What parents need to know
Parents Need to Know
Parents need to know that this reality series -- which follows rookie cops as they begin their on-the-job field training -- includes lots of discussions about violent behavior, images of bloody dead bodies, and people screaming, yelling, and fighting. Words like "damn" are audible, while stronger curse words ("f--k," "s--t") are bleeped. There's also some stereotypical treatment of suspects from African-American, Latino, and/or lower-income communities.
What's the story?
ROOKIES is an unscripted series in which former teachers, restaurant managers, soldiers, and other folks who've just graduated from the police academy head out on patrol for the first time. Filmed in Jefferson Parish, La., and Tampa, Fla., the series follow rookies and their veteran field training officers (FTOs) as they take to their squad cars and learn to survive on the streets. From conducting traffic stops to locating homicide victims, the new officers must learn how to deal with difficult and often dangerous situations while keeping themselves and their partners safe. They must also decide whether they're actually cut out for the career they've chosen.
Is it any good?
Unlike most police reality series, Rookies offers a genuinely informative look at police training and the challenges that new officers face when starting their careers. Viewers get an honest glimpse of how hard it is for new police officers to transition from in-school training to the unglamorous real-world police environment. It also highlights the different techniques that FTOs use to teach their charges (once in a while veterans are shown enjoying some laughs at the newbies' expense, especially when they make some goofy mistakes).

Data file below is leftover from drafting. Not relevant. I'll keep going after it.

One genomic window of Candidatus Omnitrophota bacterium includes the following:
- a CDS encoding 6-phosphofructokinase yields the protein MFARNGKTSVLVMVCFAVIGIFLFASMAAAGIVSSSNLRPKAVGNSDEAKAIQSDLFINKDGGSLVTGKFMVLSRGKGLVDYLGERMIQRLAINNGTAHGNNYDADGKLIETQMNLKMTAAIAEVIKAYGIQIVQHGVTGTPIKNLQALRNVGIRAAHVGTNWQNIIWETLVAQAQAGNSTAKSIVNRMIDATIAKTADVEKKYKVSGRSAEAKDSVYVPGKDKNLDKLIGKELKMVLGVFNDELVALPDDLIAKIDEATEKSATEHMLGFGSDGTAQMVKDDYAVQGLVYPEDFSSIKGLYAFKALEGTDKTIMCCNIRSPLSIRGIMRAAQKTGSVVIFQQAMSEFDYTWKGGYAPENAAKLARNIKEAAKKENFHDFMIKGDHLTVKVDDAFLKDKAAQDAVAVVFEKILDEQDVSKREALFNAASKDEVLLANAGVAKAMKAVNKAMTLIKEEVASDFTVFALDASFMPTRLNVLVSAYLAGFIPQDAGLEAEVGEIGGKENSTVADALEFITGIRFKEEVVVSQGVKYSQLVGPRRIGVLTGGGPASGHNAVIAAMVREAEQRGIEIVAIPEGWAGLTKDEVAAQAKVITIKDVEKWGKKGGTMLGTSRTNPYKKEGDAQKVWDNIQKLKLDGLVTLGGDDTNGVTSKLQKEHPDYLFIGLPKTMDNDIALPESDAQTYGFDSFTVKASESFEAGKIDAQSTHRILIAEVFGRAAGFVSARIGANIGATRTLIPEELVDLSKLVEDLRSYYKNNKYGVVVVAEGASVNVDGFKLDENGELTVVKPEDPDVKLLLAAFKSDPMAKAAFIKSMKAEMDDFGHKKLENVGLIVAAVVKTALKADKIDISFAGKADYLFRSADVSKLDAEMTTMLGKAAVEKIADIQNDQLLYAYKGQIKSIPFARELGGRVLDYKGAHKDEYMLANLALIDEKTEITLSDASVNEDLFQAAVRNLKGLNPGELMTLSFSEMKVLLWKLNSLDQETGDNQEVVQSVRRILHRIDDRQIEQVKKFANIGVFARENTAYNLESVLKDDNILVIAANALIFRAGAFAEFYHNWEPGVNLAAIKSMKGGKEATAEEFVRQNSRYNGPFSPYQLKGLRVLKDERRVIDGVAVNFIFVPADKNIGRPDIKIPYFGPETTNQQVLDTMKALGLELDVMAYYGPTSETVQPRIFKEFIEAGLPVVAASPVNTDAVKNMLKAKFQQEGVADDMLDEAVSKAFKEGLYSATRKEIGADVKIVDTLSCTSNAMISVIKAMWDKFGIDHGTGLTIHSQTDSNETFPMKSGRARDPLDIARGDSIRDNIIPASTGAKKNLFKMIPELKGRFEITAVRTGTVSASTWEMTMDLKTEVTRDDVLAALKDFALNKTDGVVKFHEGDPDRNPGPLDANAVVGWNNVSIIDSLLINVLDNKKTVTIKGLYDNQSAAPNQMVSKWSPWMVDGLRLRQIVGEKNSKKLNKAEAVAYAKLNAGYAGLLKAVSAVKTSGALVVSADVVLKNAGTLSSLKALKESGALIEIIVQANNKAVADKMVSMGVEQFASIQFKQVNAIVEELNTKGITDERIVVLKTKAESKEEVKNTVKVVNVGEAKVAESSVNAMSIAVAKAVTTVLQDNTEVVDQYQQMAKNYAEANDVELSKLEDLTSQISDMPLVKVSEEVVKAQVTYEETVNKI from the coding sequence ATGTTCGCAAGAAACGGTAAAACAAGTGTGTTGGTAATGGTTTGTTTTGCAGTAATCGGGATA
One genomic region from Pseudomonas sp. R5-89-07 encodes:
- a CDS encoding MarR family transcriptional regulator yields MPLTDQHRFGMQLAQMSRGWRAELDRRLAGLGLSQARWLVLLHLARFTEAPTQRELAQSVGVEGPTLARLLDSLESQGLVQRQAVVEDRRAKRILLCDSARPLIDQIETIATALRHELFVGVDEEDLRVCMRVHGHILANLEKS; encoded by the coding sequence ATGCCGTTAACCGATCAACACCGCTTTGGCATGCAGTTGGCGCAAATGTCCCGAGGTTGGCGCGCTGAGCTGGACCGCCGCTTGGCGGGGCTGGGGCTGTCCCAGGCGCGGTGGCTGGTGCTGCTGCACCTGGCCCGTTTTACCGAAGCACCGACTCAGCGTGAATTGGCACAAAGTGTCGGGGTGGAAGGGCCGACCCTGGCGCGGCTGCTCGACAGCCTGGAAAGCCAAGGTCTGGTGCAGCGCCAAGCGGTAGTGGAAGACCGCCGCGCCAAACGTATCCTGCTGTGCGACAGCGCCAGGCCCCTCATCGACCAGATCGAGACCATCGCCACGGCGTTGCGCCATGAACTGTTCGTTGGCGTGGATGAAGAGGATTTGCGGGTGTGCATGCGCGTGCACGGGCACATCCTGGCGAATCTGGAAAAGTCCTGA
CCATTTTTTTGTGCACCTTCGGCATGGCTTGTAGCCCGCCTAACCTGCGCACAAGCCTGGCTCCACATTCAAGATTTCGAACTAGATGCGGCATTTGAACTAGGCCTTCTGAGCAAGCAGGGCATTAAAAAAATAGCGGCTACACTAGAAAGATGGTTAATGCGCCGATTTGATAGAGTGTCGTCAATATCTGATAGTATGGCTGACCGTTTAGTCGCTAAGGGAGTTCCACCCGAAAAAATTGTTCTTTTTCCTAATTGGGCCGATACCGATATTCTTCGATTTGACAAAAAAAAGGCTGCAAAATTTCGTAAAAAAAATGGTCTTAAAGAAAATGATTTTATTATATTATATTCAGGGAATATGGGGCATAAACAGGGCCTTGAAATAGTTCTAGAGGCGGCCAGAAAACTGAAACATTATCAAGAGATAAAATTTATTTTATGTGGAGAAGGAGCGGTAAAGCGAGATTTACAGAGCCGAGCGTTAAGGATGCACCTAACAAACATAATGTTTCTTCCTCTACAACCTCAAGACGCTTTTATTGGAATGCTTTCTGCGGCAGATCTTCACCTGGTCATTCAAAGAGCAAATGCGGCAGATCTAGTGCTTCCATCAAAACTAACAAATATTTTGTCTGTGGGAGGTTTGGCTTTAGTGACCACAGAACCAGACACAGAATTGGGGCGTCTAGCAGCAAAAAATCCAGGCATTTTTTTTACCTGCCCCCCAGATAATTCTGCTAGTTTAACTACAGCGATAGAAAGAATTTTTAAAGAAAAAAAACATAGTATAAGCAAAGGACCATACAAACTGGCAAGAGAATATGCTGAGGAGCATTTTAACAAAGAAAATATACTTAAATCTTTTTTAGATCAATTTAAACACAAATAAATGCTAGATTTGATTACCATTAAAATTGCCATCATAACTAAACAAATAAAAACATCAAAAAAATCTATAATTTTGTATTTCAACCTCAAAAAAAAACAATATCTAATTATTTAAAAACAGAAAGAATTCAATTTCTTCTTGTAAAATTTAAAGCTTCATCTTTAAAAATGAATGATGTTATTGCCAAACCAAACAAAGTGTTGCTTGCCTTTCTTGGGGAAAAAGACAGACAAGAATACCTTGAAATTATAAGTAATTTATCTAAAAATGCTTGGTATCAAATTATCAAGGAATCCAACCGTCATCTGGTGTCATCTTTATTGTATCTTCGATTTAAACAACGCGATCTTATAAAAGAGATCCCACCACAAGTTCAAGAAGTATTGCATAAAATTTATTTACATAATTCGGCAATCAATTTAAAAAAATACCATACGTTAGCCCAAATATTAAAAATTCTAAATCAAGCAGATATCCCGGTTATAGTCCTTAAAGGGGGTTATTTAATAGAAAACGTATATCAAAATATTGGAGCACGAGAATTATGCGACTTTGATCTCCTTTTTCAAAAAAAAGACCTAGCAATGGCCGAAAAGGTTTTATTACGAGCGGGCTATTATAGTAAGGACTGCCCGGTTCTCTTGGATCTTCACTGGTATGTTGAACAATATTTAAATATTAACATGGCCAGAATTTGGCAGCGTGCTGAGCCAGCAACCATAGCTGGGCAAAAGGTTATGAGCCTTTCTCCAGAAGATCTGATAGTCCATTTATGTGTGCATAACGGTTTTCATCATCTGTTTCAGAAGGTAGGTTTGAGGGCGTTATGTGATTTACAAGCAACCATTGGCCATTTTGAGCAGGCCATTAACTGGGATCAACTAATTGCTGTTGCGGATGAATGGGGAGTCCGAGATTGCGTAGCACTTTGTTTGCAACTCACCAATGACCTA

But while Rookies is more educational than some of its predecessors, it still traffics in violence (including pools of blood and real dead bodies), some strong language, and drug activity. It also includes images of suspects from minority groups and lower-income communities that are consistent with those featured on police shows like COPS and Street Patrol. And despite a clear reminder that people are innocent until proven guilty at the beginning of each episode, it's often hard to remember that the people being handcuffed are still blameless in the eyes of the law. Older teens -- especially those interested in a career in law enforcement -- will probably be able to handle it, but it's really not for kids.
Families can talk about...
Families can talk about how the media portrays law enforcement. Do shows like this offer a fair representation of police officers and their work? Do you think these shows ever contribute to stereotypes about what cops and criminals look like -- or about the communities they come from? Families can also discuss what it takes to become a police officer. What kind of training do cops receive? How hard is it to go from being a teacher or soldier to becoming a police officer? What are some of the challenges associated with that kind of career change?